3. What kind of privacy? While we’re on the subject of exposure, let’s look at privacy. There are clearly developmental reasons why connecting is just as, if not more, important to young people than privacy – except privacy from us. Privacy from us (their parents and other adults who care deeply about them) is a developmental imperative because kids can’t truly develop in a Petrie dish where we’re the lab technicians looking into it all the time. Yes, life in general is more of a Petrie dish, or fishbowl than ever, for everybody, but our watching their every move and innermost thoughts (as expressed, e.g., in a Snapchat Story) can 1) make it so that growing up is as much about us as about them – their worrying all the time about our worrying about their developmentally normative risk assessment work. How fair is that to them? It’s also pretty normative (especially in our risk-averse societies) for us to worry about them and want to minimize, if not completely delete, all risk – except that, for their own long-term safety, they need to develop resilience and can’t do so when not exposed to any risk, right? So some sort of balance needs to be struck. 2) They also can’t develop in a Petrie dish because – also developmentally – they need to figure stuff out themselves and with peers. That’s why they don’t come to us as much as we’d like them to when things aren’t going well. Of course we have to get involved sometimes for their own good, but sadly we also have to let them grow up, so it helps to understand their developmental work of identity exploration and finding their place in the world – and their need for some privacy from us. Besides, 3) they’re less likely to come to us for guidance if they see us as so fearful, disrespectful or untrusting of them as to monitor their every move online.
So we can now add to the cliché that social media is here to stay the understanding that it’s also actually part of our children’s development as human beings – to see that our imperative in supporting their healthy development is to enable their development of the skills of healthy development amid the conditions of a networked world (transparency, community, inter-dependence, etc.). Those skills are every bit as much social and emotional as they are cognitive and digital. Which brings us back to the skills of social emotional learning or emotional intelligence mentioned above. Just as we all need media literacy more than ever, we need social literacy skills for life in this ever more populated fishbowl. Digital literacy is essential too, but it’s not enough, and we can’t continue referring to it as such. It’s lonely without its companion literacies, and our children need all three.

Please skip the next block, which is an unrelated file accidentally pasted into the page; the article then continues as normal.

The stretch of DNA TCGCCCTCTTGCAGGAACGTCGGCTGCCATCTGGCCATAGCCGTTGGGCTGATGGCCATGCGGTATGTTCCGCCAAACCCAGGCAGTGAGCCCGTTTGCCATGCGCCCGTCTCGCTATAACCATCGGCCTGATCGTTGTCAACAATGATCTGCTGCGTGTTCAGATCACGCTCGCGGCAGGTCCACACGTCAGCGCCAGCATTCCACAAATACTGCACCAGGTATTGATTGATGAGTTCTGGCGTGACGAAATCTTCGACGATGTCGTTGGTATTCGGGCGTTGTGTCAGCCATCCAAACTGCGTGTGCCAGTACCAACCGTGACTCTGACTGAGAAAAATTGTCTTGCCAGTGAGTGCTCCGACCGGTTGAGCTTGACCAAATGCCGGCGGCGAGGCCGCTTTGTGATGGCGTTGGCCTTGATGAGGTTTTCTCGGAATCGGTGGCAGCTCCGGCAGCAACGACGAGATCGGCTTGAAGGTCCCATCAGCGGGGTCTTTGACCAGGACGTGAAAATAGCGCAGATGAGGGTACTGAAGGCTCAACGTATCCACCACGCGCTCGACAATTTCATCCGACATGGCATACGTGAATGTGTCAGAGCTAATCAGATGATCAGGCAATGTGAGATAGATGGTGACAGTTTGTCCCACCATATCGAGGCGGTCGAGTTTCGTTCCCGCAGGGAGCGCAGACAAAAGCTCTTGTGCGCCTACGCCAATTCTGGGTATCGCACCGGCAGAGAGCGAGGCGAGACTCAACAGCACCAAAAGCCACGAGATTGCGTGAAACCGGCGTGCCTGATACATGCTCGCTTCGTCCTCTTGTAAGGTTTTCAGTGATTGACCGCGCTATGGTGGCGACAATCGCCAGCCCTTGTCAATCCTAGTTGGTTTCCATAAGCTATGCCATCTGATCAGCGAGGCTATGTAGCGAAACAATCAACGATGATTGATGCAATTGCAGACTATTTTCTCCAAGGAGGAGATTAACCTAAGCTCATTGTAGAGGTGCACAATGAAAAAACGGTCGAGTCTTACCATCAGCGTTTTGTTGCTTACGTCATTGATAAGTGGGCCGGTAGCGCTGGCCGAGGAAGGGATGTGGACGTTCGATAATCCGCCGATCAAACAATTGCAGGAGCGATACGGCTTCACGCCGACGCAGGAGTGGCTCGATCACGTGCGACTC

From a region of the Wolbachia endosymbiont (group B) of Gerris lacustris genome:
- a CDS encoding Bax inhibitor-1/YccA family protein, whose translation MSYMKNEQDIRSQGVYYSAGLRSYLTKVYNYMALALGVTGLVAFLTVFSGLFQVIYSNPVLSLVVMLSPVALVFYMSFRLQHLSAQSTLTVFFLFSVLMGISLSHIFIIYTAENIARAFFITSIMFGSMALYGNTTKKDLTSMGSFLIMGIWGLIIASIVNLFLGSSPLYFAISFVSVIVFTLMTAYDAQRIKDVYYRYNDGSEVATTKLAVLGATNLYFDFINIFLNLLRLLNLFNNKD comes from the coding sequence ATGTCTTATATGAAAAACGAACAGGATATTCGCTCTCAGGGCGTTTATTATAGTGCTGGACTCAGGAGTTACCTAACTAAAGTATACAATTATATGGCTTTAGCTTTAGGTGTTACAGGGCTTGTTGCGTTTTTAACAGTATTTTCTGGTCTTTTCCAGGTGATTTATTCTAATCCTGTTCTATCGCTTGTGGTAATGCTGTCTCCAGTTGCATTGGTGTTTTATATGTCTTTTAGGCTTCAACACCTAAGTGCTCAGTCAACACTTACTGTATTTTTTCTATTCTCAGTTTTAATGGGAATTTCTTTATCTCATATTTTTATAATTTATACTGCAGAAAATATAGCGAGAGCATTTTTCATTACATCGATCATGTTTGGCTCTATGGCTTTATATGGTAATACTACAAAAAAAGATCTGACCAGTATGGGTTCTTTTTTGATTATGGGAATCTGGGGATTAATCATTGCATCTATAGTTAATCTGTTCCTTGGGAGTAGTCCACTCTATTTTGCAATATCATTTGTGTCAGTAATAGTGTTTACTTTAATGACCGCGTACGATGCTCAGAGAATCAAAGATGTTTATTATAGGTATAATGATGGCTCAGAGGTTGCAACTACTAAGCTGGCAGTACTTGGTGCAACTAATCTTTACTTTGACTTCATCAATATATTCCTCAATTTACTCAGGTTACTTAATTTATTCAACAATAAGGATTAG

Next, in Part 2: The (protective) rights of young human beings, not “human becomings”
- Lisa Jones’s colleague, David Finkelhor, director of the Crimes Against Children Research Center and the researcher who coined the term “juvenoia” in 2010, later gave a talk on what’s wrong with Internet safety education and what we can do about it (2012) and, in 2014, published a commentary on Net safety’s “3 alarmist assumptions.”
- About It’s Complicated: the social lives of networked teens (Yale University Press, 2015), by danah boyd, one of the first researchers in the world to be laser-focused on teens’ own interests and activities in social media (here‘s her 2008 PhD dissertation). Over in Europe, EU Kids Online talked with 25,142 people aged 9-15 and their parents (in 25 countries), publishing “In Their Own Words” in 2013 (my post about it is here). And this recent post at the London School of Economics’s Parenting for a Digital Future blog presents video interviews with young people talking about their online experiences, linking to more.
- The best thinking I’ve seen on “Internet addiction” is reflected in this comment by pediatrician Michael Rich MD, and here‘s the latest from Oxford University on the subject. Past posts of mine link to other studies and stories.
- For researchers’ findings on a fairly fraught subject in this space, see “The trouble with screen time rules” and “How dropping screen time rules can yield extraordinary learning” at the Parenting for a Digital Future blog
- In late 2015, at the request of one of Argentina’s national dailies, Clarin, I wrote “10 tips for digital citizens’ parents,” published there in Spanish (so with their permission I posted it here in English)
- Protecting student privacy calls for student participation, which calls for education in digital privacy and literacy, as well as media literacy (see also this post picking up on danah boyd’s talk about privacy at South by Southwest in 2010)